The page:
“Other than being the mother of one of the murdered students, I can imagine nothing worse than being the mother of the murderer, a murderer who committed suicide. How isolated she must be. She, too, is grieving, mourning the loss of her only son, mourning her dreams for him, and mourning her memories of his childhood. She has little – except confusion, guilt (however misplaced that may be) and questions.”
As a religious studies scholar, Dr. Bass uses the biblical text to attempt to explain Cho’s mother’s silence. She compares Cho’s mother’s silence with that of Eve after she and Adam are banned from the Garden of Eden after their act of disobedience.
Her post is insightful as she comes to the following conclusion:
“Silence may well be the primal response to sin: a mother’s choked pain, the pain of birthing sin, and the pain of birthing children victimized by sin. What can one say in the face of it all? Nothing, absolutely nothing. We are mute. But we are not entirely alone; we are embraced by the silence of Eve.”
I cannot, as a mother, wrap my head around the fact that Monday’s killings occurred. Yet, to understand that a woman – a mother silenced – is out there somewhere (probably trying to make some sense out of her son’s actions) compels me to reach out to her in prayer, to have compassion on her during this time of great distress, and to get it that her silence may be necessary for her at this moment.
Lent. Fast for 40 days. Abstain for something I enjoy for 40 days to prove what? That I can be like Jesus? I think not.
No, I’m not a skeptic. I believe in Jesus. He is my Savior. I believe He was crucified and died for my sins. I actually believe He rose three days after His death. Which is what Easter is supposed to celebrate.
So why the Easter bunnies and colored, decorated eggs?
I’m not against the bunnies and eggs, signs of fertility and new life. Indeed, Jesus’ resurrection symbolizes new life, and I can say I’ve experienced new life in some form in one way or another. So, in spite of the fact that we won’t be attending church on Easter to show off our non-existent new garb, Manchild, my daughter, and I will be celebrating the fact that Jesus rose from the dead and out of that tomb on that fateful Sunday upon which the Christian faith is based. If you didn’t know, the Christian movement would not have existed if not for Jesus’ resurrection. If He hadn’t risen, there would’ve been nothing to talk about the past 1,973 years (approximately).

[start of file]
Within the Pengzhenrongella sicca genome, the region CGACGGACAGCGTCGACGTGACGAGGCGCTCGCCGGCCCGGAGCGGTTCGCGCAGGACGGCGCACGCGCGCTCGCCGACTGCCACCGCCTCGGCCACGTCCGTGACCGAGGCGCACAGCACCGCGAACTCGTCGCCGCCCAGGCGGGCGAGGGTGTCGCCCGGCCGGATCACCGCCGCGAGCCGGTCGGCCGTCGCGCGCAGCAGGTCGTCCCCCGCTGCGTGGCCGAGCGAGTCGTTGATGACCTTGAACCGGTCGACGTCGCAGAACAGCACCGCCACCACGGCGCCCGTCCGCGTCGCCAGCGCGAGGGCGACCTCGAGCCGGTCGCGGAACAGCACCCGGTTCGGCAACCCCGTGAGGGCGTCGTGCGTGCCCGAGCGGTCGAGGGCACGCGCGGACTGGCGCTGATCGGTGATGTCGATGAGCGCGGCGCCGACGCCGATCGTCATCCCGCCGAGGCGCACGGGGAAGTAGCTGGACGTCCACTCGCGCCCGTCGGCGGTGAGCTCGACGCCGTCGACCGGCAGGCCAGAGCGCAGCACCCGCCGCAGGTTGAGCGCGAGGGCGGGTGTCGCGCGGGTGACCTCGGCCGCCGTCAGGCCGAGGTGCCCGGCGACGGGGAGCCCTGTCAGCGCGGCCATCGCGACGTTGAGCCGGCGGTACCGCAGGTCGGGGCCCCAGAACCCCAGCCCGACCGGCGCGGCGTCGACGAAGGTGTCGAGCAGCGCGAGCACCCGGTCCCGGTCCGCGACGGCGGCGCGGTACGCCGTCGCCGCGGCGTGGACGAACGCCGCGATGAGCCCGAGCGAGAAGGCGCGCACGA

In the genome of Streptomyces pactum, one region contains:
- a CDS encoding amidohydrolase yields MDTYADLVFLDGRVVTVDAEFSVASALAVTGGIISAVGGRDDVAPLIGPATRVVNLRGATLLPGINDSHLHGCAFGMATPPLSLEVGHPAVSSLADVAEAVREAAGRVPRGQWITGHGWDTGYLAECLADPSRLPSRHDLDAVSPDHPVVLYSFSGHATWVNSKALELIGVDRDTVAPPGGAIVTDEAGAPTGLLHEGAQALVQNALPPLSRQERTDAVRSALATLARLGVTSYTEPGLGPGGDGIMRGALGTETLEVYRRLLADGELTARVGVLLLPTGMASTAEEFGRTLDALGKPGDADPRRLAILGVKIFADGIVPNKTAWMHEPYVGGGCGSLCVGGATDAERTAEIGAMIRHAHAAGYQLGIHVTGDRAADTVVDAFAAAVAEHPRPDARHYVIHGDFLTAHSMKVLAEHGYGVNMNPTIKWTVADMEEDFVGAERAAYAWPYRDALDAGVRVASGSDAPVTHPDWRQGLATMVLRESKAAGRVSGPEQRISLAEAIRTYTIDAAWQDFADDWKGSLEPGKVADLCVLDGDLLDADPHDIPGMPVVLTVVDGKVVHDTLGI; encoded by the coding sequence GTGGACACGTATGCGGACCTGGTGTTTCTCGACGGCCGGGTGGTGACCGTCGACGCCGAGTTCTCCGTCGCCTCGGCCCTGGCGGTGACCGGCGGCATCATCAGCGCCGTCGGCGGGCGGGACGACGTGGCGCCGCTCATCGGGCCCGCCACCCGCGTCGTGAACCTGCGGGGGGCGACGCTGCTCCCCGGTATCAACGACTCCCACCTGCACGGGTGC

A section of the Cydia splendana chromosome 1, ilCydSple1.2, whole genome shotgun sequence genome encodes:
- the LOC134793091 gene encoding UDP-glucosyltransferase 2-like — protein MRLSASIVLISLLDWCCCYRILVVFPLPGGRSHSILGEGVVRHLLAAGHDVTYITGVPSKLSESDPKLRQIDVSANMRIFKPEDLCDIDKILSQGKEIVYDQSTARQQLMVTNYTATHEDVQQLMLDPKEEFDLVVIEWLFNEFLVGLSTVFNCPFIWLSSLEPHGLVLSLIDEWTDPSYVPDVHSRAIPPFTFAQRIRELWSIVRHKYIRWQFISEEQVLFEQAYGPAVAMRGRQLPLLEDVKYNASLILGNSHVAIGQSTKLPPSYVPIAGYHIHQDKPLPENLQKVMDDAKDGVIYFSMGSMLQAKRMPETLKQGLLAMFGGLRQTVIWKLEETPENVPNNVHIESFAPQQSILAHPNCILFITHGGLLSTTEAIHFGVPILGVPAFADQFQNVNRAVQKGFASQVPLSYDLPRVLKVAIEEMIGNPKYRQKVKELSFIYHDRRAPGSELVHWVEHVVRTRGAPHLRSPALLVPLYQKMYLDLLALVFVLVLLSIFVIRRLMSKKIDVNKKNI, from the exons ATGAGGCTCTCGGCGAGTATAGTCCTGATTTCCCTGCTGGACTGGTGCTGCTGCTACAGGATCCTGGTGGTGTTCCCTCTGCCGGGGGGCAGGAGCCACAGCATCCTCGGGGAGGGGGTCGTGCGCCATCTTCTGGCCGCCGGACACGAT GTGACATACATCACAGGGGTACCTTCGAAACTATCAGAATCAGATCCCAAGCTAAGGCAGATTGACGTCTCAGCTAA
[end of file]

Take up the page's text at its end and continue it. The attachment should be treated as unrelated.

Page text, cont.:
So yes, my husband and I plan to, for the first time, dye eggs with our daughter and nestle them in her Easter basket along with the chocolate candy in which she will indulge. We will also, though, tell her of the story of the resurrected Christ and what He means to us. For me, it means resurrection in our own lives. How can I go about even seeing this possibility? As Einstein, a scientific genius, while believing in God, yet not a personal God, said,
“The most beautiful thing we can experience is the mysterious.”
And the resurrection is mysterious, isn’t it? It can’t be explained through natural means, can it? And yet, Einstein said, as well,
“Imagination is more important than knowledge.”
And I certainly can imagine, when I read Luke 24, that I am one of the two (wo)men walking with Jesus to a village called Emmaus, not having a clue that I’m walking with the resurrected Christ. I can imagine I’m talking with Him, not really understanding the word He was trying to teach me along the way. I need no physical proof of His appearances after He arose out of that tomb. In fact, the fact that the tomb was empty is proof enough for me.
So I’m going to say so boldly that if I can believe as Einstein believes, then I’m a genius for believing what God did in the work of raising Jesus on that third day. And we will teach our daughter the same.
(I just stumbled upon the following article, “He is Risen: Evidence beyond Reasonable Doubt,” from Crosswalk.com. As a teacher of biblical studies, I found it compelling; I offer the article as a departure point for those who might want to engage the topic a bit further.)